[Column] Mandla Mbonambi: The importance of soft skills in a digital world
26-08-2021 08:42:35 | by: Nixon Kanali | hits: 1019 | Tags:

In a recent report entitled ‘New Leaders Needed Now’, Accenture emphasised the importance of leaders who have soft skills in driving long-term success for two very demanding, digitally-driven industries – aerospace and defence. These soft skills, so labelled because they are not the hardcore IT skills that have traditionally dominated decision making and hiring, are the ones that divide good leaders from great and help forge successful teams and organisations. Problem-solving, critical thinking, collaboration, communication, creativity, emotional intelligence, accountability, and flexibility – these are, according to Mandla Mbonambi, CEO of Africonology, the keys that unlock a world of potential.

“When building digital teams, it makes sense to focus on technical skills,” he adds. “Of course, it does, but focusing exclusively on these skills does not do the business any favours. It can often lead to fairly toxic and unpleasant working environments that don’t pay enough attention to the people factor. And it’s people who make any project or team  a success.”

Over the past few years, organisations have begun to recognise the importance of softer skills in building more coherent and constructive digital teams, and this has been given a hearty shove by the global pandemic. Yes, the topic is tired, but the reality is that teams with an abundance of soft-skilled talent have been better equipped to deal with the isolation and complexities of remote working. A recent analysis in the Harvard Business Review found that leaders need to have vulnerability and empathy to see the world through the crisis. This is echoed in research by Harvard University, Stanford Research Centre and the Carnegie Foundation that found 85% of job success comes from well-developed soft and people skills while only 15% of success comes from technical skills and knowledge – the so-called hard skills.

“Teams can have an abundance of hard skills, they can code the leg off a donkey and transform testing into an art form, and yet they can still fail,” says Mbonambi. “There has to be a balance, a balance that recognises how different the world of work has become, and the demands that the new workplace puts on people, process and thinking. And this balance is achieved by focusing on improving employee soft skills development and recognising the value of these skills.”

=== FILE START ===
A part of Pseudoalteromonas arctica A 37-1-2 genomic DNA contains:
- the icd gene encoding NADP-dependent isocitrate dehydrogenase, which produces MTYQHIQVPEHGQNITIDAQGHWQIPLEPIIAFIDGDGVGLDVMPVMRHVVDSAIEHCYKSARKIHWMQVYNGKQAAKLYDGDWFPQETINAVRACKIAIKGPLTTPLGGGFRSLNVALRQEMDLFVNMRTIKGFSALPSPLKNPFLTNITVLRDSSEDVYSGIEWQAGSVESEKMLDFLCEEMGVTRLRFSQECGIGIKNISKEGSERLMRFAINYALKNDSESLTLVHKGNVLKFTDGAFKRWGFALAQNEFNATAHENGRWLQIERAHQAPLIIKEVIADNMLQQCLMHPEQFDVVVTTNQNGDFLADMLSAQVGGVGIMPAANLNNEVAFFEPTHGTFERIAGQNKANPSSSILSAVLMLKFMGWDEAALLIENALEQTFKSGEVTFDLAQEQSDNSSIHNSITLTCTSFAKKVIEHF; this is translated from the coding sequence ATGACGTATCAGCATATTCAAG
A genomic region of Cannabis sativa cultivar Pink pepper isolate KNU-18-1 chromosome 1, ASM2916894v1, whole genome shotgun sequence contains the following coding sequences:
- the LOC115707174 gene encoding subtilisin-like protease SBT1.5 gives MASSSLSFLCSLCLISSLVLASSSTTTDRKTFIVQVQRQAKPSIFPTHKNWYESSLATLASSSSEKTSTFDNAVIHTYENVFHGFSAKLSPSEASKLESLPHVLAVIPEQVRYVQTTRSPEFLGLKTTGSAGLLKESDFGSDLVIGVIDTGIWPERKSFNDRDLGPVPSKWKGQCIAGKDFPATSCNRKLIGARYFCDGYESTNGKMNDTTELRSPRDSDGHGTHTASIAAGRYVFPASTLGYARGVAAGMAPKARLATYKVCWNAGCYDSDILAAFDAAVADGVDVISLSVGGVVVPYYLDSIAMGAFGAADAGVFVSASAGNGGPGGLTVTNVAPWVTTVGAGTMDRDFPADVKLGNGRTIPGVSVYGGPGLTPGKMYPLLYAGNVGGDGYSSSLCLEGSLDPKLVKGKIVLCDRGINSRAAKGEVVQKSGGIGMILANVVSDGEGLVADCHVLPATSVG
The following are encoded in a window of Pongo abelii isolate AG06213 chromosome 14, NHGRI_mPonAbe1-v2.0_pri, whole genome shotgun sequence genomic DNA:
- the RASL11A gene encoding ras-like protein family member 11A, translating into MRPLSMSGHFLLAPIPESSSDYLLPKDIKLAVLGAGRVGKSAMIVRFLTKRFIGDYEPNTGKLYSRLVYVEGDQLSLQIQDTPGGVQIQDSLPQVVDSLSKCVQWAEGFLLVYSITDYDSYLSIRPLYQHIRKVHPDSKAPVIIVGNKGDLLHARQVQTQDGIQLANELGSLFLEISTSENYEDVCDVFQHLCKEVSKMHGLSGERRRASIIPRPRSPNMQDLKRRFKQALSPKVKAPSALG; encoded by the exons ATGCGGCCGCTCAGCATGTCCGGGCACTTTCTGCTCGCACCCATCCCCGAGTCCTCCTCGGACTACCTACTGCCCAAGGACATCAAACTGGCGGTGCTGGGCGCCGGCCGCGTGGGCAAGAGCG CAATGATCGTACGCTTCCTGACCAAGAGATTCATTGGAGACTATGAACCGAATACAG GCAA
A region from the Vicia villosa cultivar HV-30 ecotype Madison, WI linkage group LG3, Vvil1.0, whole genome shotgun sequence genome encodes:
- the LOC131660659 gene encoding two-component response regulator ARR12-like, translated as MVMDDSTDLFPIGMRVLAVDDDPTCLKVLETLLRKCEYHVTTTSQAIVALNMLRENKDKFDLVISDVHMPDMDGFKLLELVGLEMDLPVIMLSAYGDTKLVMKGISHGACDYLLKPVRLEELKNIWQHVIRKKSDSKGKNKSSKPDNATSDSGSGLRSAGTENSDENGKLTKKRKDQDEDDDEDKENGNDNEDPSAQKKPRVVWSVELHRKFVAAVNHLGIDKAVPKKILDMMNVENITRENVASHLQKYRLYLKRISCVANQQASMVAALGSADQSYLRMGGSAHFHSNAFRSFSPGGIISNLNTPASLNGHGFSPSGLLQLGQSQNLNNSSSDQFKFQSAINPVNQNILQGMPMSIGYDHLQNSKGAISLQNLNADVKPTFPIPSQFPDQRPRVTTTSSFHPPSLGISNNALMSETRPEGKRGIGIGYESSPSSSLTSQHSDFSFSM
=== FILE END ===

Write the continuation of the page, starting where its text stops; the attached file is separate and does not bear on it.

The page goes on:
In December 2020, the World Economic Forum pointed out that around 50% of all employees will need to reskill by 2025 and puts critical thinking and problem-solving at the top of the list of most needed skills. The other skills underscored by the organisation include analytical thinking, active learning, creativity and originality, leadership, resilience and flexibility. Interestingly, these are complemented by the need to have skills in technology use, design and programming.

“Technology is not a skill that should now be shoved aside in favour of great communication and creative thinking,” says Mbonambi. “Instead, it has become essential for organisations to blend the two, to find the gaps in skills within teams and fill them with relevant training and support. It is all very well to bang on about how soft skills save teams, but this has to be followed up with consistent and relevant skills development.”

There is a mistaken belief that those that sit within digital roles are disinclined to be social or engage in collaborative ventures or embrace their softer sides. The reality is that many of those with strong aptitudes in hard skills benefit from having their soft skillsets enhanced with training and development. As the world emerges from the clutches of the pandemic and workplaces adopt more hybrid ways of working, this is the perfect time to focus on building relevant skills in digital teams.

“This also applies to working with teams that are brought in to support the organisation in software testing or QA,” concludes Mbonambi. “Instead of hiring teams that have the strongest digital credentials, also look to companies that build teams with rich skillsets that include proven capabilities in problem-solving and creative thinking. These are the teams that will transform your systems and collaborate with your teams and deliver results that go beyond the expected.”

 

Mandla Mbonambi is the founding CEO of Africonology.